A recent analysis, published in Social Science and Medicine, reviewed more than 20 studies involving 4,300 women and concluded that anxiety and depressive symptoms are not associated with poor fertility treatment outcomes. These findings held true for women regardless of their age, how long they had been trying to conceive and whether or not they had been treated for infertility previously.
While good news for patients and their reproductive endocrinologists alike, it doesn't diminish the need for IVF support to keep patient anxiety in check. Below are a few tips on how reproductive endocrinologists can offer IVF support to paitents to keep them calm throughout their IVF journies.
Hold Her Hand, Especially During the First IVF Cycle
The first cycle is scary for most patients, making IVF support particularly vital during this period. Patients are having hormones injected; they're unsure exactly how they'll respond to stimulation; IVF likely costs a good amount of their savings or could even be sending them into debt. And throughout all of this, there is a possibility it won't work.
Reproductive endocrinologists should guide patients through each step of the process. For example, physicians ought to create a handout that explains what to expect during an IVF cycle, send it to patients in advance and be prepared to answer questions.
Then, doctors should provide a typed version of their protocol with an approximate timeline, which can then be updated with required cycle adjustments.
Communicating early, often and clearly will ease anxiety and offer the IVF support patients need.
Develop Emotional Intelligence
Emotional intelligence is the ability to recognize, understand and influence the emotions of others while simultaneously managing one's own emotions. To provide the IVF support patients deserve, physicians should show empathy during the devastating moments and excitement during the celebratory ones.
For example, it will go a long way if you express sincere condolences and acknowledge that patients need time to grieve after a failed cycle, and call them with a personal congratulations following a successful cycle. For those doctors who already have a keen sense of emotional intelligence, remember it is a skill that can be continually be developed.
Have the Right Team
Any fertility clinic that does not currently offer each patient a single point of contact should do so immediately. Knowing that someone — even if it's not their reproductive endocrinologist — is up to speed on their particular case and readily available for IVF support goes a long way.
In addition, fertility clinics would be wise to hire a mental health professional, even if only on a part-time basis. It's crucial that this individual be knowledgeable about delivering IVF support.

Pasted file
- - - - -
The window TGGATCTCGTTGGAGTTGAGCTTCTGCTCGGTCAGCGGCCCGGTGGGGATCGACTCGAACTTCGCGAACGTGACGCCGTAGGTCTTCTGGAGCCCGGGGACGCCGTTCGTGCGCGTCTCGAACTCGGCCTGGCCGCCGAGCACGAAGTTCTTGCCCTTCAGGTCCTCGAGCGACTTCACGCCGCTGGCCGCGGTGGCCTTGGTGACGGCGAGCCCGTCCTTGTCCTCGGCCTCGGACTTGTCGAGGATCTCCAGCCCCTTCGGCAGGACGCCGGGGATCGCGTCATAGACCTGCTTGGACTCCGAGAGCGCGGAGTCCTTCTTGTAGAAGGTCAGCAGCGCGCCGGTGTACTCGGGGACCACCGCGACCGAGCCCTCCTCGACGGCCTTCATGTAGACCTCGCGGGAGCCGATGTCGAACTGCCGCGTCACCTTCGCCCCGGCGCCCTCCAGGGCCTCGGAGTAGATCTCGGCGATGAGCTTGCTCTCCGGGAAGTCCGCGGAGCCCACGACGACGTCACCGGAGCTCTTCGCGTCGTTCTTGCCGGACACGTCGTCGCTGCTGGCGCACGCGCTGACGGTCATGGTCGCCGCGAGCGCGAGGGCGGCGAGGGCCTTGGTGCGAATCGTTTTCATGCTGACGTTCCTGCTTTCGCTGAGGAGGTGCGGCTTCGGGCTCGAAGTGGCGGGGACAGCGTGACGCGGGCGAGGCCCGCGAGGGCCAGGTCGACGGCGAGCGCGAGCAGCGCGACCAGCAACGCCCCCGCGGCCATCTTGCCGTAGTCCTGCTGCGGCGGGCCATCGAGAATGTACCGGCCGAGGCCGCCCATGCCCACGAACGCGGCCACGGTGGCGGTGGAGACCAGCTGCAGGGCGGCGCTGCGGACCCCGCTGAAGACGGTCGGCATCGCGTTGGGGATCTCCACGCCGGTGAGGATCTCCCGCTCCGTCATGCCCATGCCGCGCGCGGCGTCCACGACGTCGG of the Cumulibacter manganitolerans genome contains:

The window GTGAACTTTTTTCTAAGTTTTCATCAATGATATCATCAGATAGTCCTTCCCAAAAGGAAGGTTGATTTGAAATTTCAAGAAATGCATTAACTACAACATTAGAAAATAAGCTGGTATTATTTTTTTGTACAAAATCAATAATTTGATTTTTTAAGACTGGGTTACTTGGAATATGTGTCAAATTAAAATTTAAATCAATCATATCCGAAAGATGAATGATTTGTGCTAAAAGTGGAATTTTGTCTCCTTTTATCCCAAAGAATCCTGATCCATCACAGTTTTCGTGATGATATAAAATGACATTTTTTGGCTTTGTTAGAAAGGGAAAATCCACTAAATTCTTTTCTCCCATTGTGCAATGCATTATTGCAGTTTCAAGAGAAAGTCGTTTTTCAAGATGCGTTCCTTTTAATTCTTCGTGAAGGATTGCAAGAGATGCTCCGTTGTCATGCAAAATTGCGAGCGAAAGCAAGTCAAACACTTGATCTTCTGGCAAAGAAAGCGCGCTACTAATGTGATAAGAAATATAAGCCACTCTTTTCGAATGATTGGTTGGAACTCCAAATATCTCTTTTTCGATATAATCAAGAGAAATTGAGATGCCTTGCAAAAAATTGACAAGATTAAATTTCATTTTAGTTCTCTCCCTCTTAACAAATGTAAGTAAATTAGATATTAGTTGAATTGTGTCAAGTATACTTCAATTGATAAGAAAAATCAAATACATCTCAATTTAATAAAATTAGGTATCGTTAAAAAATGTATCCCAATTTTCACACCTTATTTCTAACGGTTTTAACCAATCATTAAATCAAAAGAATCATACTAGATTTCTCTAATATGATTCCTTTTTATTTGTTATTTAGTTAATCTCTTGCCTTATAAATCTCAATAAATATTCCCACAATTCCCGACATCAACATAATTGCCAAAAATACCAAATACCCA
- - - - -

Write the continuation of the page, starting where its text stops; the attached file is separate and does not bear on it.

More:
If this is not possible, reproductive endocrinologists should instead provide a list of any local therapists who specialize in infertility, as well as infertility coaches, many of which work remotely.
If the point person for a patient's case is out of the office, there should be a designated backup already in place. Continuity and accesibility are key.
Invest in a Patient Portal
Knowledge is power. Reproductive endocrinologists should put the power of IVF support in patients' hands by transitioning to an online patient portal. All records should be accessible 24/7. Additionally, patients should be able to message their point person and expect a prompt response.
When possible, however, physicians should call patients directly with bad news. The portal should not be updated until this call is made.
New technologies — particularly in the realm of ultrasound technology — are making it easier than ever before for physicians to communicate electronically with patients. For example, Tricefy is a cloud-based ultrasound system that allows doctors to quickly and securely share images and exam results with their patients and with other members of the care team, including referring physicians who may be collaborating on a diagnosis.
Consider the Patient a Part of Their Own Treatment Team
Reproductive endocrinologists should invite patients into the process, listening to their questions and concerns, valuing their opinion and input and engaging in a two-way dialogue. It's also important not to rush appointments. Doctors shouldn't leave the room unless conversation has concluded and the patient is as satisfied as possible.
Offer Support Groups and Other Resources
Perhaps the simplest way to offer IVF support is in the form of in-person meetings, online groups through a platform like Facebook and a blog or resource section on the clinic's website. Content can include articles, images and even videos.
While IVF and anxiety will always go hand-in-hand, physicians can make many changes to the way they offer IVF support in order to help patients cope throughout the process.